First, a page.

Green/Blue Roofing System Question Answered


GWPhius Senior Scientist Graham Wright weighs in on an interesting proposal for a green/blue roofing system and its feasibility for use on a Phius project.

The Question: “…The design team is considering a Green/Blue roofing system. Some of these systems / designs show rainwater being stored underneath the continuous insulation on the roof. We wanted to run these design concepts by you to understand what questions we should be asking and what information we should be gathering in order to model this, whether you have encountered this and have thoughts on how to model / approach this, and/or whether we should steer away from any of these designs altogether.”

The Answer: As far as I can tell, Green roofs and high insulation are not compatible, or, this is a research area.

The concept shown has only a thin layer of insulation. The Opti-Green system in the WUFI database is about R-3 overall. This research paper from 2012 looked at an R-22 roof.  

Green-Blue Roof Graphic

So, first thought: you probably could not do a large area of this and hope to meet the energy targets. It might be OK to experiment with it in a small area. They should ask if what is being proposed has any track record. Has this ever actually been built before in this climate?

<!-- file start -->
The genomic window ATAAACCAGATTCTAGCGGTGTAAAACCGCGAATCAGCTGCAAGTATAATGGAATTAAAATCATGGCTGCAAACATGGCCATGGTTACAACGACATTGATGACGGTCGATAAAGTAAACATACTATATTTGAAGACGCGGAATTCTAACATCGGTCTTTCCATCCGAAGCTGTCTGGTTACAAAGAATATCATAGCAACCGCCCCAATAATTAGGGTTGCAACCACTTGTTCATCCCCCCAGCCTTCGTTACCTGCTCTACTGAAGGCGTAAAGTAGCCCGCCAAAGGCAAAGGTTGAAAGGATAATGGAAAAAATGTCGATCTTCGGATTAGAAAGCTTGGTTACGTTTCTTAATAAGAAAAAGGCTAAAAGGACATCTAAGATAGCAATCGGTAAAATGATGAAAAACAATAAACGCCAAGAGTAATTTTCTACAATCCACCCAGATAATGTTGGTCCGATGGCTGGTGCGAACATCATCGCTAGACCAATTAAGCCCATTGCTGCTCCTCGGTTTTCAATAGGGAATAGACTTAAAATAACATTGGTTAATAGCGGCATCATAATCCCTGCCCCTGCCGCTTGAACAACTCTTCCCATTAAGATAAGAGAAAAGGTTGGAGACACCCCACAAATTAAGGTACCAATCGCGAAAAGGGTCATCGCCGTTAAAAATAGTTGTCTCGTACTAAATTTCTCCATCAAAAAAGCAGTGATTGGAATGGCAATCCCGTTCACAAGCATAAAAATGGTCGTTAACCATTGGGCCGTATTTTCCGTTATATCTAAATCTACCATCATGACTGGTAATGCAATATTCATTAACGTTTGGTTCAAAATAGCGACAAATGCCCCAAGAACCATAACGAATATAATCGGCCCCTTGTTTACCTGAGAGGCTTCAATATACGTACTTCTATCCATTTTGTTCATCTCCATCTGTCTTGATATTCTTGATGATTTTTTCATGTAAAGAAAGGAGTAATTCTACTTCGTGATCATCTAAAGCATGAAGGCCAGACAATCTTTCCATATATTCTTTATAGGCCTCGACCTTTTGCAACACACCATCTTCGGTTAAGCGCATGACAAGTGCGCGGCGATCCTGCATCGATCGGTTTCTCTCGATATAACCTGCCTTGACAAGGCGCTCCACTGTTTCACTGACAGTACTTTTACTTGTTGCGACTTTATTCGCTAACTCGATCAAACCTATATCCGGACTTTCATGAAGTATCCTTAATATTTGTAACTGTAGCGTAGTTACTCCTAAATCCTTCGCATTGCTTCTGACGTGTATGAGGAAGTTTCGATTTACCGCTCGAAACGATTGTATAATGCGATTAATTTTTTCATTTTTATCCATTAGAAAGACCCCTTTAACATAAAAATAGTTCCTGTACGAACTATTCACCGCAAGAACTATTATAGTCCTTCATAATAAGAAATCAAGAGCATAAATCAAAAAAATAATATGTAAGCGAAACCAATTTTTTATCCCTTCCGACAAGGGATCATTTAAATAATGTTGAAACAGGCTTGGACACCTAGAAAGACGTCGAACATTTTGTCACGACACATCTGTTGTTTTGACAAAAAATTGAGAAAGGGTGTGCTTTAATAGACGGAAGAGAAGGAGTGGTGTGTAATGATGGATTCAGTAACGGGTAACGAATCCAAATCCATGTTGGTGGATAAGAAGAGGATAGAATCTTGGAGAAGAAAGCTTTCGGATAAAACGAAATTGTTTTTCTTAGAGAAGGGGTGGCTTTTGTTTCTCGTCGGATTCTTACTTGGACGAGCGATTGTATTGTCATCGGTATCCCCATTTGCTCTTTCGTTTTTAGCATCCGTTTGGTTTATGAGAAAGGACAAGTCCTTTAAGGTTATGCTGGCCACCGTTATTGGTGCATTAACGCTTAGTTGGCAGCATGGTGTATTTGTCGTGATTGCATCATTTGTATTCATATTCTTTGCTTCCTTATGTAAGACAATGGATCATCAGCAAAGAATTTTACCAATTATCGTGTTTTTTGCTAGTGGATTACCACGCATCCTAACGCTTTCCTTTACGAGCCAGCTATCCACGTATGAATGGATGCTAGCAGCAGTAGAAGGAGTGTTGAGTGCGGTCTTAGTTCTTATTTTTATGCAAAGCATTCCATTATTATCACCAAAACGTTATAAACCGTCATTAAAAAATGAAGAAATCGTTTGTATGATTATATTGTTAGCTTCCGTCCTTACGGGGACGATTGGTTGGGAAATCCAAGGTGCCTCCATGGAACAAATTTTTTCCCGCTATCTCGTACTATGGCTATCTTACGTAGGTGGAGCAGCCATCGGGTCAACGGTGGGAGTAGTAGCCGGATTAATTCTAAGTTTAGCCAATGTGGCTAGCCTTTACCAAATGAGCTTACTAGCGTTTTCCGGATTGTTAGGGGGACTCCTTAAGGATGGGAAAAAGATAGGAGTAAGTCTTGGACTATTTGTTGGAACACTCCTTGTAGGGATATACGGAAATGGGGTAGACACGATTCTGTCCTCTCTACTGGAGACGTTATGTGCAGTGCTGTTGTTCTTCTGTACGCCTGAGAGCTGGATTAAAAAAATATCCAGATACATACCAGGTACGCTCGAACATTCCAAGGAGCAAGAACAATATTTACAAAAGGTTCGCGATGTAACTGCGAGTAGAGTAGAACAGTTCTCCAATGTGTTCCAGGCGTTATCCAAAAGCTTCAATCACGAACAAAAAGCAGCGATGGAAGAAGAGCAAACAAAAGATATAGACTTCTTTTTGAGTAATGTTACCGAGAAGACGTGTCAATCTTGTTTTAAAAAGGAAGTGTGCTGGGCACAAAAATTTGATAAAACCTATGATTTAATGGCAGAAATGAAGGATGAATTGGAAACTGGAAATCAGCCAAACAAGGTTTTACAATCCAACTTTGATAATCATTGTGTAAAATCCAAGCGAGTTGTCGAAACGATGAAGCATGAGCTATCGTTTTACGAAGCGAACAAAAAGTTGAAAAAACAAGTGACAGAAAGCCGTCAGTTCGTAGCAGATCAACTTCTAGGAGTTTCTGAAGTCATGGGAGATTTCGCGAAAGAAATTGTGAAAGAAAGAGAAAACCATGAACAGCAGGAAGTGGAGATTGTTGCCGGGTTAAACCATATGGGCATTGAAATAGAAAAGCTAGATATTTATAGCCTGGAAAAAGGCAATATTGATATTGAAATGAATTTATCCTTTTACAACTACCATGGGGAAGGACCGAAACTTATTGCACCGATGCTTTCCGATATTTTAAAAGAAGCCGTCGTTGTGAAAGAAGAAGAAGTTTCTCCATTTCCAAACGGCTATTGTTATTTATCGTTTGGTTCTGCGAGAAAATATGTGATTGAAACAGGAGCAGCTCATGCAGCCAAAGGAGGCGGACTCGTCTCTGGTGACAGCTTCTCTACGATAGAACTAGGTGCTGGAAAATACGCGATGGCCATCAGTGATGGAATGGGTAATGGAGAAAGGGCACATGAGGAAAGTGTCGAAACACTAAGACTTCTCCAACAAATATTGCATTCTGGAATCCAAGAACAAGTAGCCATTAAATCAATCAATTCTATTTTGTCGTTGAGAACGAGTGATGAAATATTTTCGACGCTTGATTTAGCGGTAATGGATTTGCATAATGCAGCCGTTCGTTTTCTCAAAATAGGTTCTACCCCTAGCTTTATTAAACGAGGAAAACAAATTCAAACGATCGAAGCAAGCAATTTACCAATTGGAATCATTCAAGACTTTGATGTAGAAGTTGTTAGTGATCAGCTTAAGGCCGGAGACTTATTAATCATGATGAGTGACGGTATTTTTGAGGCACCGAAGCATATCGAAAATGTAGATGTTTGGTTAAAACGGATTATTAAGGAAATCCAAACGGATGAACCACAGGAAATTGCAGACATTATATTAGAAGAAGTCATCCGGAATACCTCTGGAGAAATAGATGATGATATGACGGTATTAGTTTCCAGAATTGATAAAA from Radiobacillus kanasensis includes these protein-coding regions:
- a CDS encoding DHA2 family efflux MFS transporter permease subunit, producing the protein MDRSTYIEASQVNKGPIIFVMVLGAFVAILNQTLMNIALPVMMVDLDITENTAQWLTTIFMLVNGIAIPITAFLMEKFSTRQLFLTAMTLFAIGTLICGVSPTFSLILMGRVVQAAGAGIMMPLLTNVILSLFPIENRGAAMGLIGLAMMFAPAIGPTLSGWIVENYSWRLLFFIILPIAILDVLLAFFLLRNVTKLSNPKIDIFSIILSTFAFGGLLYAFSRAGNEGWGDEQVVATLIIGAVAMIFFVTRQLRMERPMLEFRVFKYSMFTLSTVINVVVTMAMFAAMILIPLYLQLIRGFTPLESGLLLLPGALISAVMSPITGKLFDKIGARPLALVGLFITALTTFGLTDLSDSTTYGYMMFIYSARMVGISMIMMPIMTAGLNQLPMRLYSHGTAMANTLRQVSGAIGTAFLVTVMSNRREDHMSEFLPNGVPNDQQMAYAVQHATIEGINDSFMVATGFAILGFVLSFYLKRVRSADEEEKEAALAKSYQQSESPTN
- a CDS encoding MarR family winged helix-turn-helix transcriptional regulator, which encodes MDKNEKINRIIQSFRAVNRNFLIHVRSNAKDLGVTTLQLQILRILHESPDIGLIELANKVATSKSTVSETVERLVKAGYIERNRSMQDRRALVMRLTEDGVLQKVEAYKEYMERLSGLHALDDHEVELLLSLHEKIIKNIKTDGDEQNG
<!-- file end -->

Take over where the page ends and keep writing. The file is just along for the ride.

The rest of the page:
Second thought: There is also clearly a tradeoff with the insulation positioned where it is. On the one hand, placing it above the water helps keep the water from freezing. On the other hand, how does the water get up through the insulation to the plants? If there are perforations, then the “fastener correction” calc should be done to derate the insulation. This becomes more troublesome the thicker the insulation is. Also, water flowing and draining away beneath the insulation will defeat its winter performance. This will happen whenever it rains enough during the heating season, and there should be another derating for that.  

Third thought: I think the idea of these is there is an evaporative cooling benefit in the summer. So it might make sense for a cooling-dominated building in the right kind of climate — e.g. one with warm summers but not too dry summers — so you get free rain water and don’t have to pump water up for irrigation. In terms of both energy savings and heat island mitigation, I think a foam-insulated and cool-membrane roof would compete very well with this concept and would be a lot lighter. If they are thinking of doing a whole roof this way, I would suggest doing a comparison to such a baseline case on both cost and simulated performance by WUFI Pro.


The article about green roof modeling mentioned in the WUFI help is here

Energy and Buildings

Volume 145, 15 June 2017, Pages 79-91

Energy and Buildings

A hygrothermal green roof model to simulate moisture and energy performance of building components

D.Zirkelbach S.-R.Mehra K.-P.Sedlbauer H.-M.Künzel  B.Stöckla